Income Statement

Definition: A document generated monthly and/or annually that reports the earnings of a company by stating all relevant income and all expenses that have been incurred to generate that income. Also referred to as a profit and loss statement.

The income statement is a simple and straightforward report on a business' cash-generating ability. It's a scorecard on the financial performance of your business that reflects when sales are made and expenses are incurred. It draws information from the various financial models such as revenue, expenses, capital (in the form of depreciation) and cost of goods.

By combining these elements, the income statement illustrates just how much your company makes or loses during the year by subtracting cost of goods and expenses from revenue to arrive at a net result, which is either a profit or a loss. It differs from a cash flow statement because the income statement doesn't show when revenue is collected or when expenses are paid. It does, however, show the projected profitability of the business over the time frame covered by the plan. For a business plan, the income statement should be generated on a monthly basis during the first year, quarterly for the second and annually for the third.

Your income statement lists your financial projections in the following manner:

  • Income includes all the income generated by the business.
  • Cost of goods includes all the costs related to the sale of products in inventory.
  • Gross profit margin is the difference between revenue and cost of goods. Gross profit margin can be expressed in dollars, as a percentage, or both. As a percentage, the GP margin is always stated as a percentage of revenue.
  • Operating expenses include all overhead and labor expenses associated with the operations of the business.
  • Total expenses are the sum of cost of goods and operating expenses.
  • Net profit is the difference between gross profit margin and total expenses. The net income depicts the business' debt and capital capabilities.
  • Depreciation reflects the decrease in value of capital assets used to generate income. It's also used as the basis for a tax deduction and an indicator of the flow of money into new capital.
  • Earnings before interest and taxes shows the capacity of a business to repay its obligations.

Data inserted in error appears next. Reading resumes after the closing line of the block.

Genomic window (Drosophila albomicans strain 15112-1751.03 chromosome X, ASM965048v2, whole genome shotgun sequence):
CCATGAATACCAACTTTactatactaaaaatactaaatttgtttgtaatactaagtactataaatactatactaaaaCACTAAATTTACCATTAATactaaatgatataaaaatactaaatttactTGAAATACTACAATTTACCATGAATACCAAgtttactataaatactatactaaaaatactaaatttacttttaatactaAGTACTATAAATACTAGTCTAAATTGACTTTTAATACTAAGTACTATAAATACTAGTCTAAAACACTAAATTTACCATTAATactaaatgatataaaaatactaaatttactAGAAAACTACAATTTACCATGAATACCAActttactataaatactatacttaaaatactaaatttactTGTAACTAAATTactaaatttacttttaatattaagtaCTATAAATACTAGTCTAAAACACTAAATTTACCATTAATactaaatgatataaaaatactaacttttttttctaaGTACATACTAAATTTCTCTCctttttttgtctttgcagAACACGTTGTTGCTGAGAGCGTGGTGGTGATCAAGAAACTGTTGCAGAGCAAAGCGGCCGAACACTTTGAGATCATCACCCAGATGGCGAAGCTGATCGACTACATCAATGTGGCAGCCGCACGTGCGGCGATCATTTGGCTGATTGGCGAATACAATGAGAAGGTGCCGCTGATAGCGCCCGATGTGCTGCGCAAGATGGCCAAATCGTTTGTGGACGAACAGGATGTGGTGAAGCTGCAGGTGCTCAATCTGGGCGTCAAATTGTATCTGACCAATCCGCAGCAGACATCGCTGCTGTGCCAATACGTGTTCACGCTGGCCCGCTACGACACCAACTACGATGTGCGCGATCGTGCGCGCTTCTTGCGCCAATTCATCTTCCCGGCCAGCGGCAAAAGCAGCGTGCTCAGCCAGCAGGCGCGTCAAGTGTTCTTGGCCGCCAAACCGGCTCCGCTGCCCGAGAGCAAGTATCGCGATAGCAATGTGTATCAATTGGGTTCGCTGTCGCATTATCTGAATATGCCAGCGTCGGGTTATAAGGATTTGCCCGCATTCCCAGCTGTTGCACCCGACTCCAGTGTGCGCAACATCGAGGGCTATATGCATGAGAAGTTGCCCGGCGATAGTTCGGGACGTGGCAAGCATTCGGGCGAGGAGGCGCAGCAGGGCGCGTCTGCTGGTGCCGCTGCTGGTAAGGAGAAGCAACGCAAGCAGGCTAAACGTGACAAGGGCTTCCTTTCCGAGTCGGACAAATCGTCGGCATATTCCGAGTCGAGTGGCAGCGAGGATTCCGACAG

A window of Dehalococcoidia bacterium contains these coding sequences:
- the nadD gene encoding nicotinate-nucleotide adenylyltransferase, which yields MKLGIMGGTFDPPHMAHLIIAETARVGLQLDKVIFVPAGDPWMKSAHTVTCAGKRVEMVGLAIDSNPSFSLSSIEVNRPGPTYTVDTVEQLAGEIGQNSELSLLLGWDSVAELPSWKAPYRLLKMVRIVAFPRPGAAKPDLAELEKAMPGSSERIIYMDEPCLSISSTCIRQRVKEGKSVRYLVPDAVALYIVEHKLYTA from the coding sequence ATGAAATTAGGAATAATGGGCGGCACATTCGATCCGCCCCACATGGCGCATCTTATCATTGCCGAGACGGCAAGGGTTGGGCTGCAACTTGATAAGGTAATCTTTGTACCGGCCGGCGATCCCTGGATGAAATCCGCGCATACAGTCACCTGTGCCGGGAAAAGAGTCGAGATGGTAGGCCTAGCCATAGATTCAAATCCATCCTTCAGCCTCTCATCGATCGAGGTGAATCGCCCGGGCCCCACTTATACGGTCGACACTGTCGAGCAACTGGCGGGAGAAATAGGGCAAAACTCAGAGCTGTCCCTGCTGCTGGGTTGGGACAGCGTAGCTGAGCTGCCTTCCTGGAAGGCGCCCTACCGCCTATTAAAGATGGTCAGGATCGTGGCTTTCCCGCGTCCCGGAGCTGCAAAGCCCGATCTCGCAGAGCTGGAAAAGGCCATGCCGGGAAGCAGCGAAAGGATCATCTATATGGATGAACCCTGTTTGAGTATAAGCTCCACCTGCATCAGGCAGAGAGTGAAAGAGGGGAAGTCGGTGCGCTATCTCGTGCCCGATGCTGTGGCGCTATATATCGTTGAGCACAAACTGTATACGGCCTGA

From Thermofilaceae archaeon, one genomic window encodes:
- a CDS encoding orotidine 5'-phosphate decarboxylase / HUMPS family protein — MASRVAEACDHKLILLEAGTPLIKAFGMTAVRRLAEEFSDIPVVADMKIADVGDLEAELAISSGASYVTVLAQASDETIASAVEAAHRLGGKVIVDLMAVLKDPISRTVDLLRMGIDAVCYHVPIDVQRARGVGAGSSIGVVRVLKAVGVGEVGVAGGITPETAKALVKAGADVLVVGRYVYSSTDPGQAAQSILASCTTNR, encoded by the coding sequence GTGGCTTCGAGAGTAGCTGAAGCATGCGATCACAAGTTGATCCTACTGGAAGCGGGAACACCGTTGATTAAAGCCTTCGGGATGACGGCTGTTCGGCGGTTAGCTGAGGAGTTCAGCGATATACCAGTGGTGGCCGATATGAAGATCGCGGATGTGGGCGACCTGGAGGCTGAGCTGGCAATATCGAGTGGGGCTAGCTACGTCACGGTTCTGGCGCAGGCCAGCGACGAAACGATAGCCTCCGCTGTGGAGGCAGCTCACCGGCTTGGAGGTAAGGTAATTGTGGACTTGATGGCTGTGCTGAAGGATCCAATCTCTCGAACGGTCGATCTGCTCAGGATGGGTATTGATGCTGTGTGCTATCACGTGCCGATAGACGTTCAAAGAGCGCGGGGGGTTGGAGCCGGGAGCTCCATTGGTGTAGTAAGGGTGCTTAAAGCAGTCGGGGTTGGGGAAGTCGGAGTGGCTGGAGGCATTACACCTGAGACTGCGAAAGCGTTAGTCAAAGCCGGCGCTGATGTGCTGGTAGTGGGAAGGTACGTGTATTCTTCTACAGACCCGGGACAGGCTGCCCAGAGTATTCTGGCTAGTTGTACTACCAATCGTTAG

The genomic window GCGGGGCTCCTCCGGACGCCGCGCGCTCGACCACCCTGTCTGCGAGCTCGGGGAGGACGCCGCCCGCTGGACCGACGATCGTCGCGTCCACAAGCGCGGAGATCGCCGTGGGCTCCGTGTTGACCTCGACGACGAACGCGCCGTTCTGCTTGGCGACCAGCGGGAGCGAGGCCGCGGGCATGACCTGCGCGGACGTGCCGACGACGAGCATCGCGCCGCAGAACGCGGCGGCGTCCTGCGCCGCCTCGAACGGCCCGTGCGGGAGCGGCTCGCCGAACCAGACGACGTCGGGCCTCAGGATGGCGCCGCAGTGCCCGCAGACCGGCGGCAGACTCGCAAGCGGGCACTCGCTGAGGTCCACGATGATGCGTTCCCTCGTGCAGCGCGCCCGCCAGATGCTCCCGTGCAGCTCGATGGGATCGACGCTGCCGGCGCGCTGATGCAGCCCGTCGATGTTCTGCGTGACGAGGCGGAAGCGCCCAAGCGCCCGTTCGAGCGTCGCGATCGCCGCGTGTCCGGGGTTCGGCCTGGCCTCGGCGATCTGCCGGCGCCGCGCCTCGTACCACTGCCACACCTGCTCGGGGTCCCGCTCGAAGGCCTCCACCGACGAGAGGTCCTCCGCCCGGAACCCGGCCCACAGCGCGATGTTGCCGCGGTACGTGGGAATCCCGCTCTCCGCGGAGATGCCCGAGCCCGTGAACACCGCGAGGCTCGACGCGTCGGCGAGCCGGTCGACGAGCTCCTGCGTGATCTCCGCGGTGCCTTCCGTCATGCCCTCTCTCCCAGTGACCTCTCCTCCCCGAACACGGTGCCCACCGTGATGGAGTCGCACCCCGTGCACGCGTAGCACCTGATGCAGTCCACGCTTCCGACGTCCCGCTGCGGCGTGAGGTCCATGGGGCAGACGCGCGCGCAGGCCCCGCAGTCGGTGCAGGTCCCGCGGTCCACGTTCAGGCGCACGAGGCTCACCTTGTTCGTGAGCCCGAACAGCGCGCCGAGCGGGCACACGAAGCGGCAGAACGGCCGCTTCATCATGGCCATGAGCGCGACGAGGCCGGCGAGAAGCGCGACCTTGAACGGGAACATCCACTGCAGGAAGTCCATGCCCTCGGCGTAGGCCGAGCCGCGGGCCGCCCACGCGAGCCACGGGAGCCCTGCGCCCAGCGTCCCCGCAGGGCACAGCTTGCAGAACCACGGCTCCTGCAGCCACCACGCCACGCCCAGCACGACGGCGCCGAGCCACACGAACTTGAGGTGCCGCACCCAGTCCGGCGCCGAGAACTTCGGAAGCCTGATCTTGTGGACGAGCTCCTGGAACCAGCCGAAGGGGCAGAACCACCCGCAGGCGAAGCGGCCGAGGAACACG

• Interest includes all interest payable for debts, both short-term and long-term.
  • Taxes includes all taxes on the business.
  • Net profit after taxes shows the company's real bottom line.

Although the basics of an income statement are the same from business to business, there are notable differences between services, merchandisers, and manufacturers when it comes to the accounting of inventory.

For service businesses, inventory includes supplies or spare parts--nothing for manufacture or resale. Retailers and wholesalers, on the other hand, account for their resale inventory under cost of goods sold, also known as cost of sales. This refers to the total price paid for the products sold during the income statement's accounting period. Freight and delivery charges are customarily included in this figure. Accountants segregate costs of goods on an operating statement because it provides a measure of gross profit margin when compared with sales, an important yardstick for measuring the firm's profitability.

For a retailer or wholesaler, cost of goods sold is equal to total inventory at the beginning of the accounting period plus any merchandise purchased, including freight costs, minus the inventory present at the end of the accounting period. This is your total cost of goods sold.

Although manufacturers account for cost of goods sold in the same manner as merchandisers by reporting beginning and ending inventories, as well as any purchases made during the accounting period, their approaches are also different because they track inventory through three phases.

  1. Raw material is purchased to create a finished product.
  2. Work-in-progress is inventory that is partially assembled.
  3. Finished products are inventory fully assembled and available for sale.

Associated with this process are other costs, such as direct labor and factory overhead. To account for all these costs, manufacturers usually report them on a separate statement called the "cost of goods manufactured." This statement is formed by first listing the work-in-progress inventory at the beginning of the accounting period. The next listed are raw material and direct labor. The total cost of materials available for use includes inventory at the beginning of the accounting period plus new purchases and freight charges. Subtract the raw material inventory present at the end of the reporting period from the cost of material available for use to determine the cost of materials used. Add direct labor and manufacturing overhead to this amount. This results in your total manufacturing costs. Add the work-in-progress beginning inventory present at the end of the accounting period. This supplies you with the cost of goods manufactured.

In the income statement for manufacturers, cost of goods manufactured is added to the finished goods inventory at the beginning of the inventory, resulting in total cost of goods available for sale. The finished goods inventory present at the end of the reporting period is subtracted from this amount to produce the cost of goods sold.

When comparing several income statements over time, you can chart trends in your operating performance. This helps you chart future goals and strategies for sales, inventory, and operating overhead.

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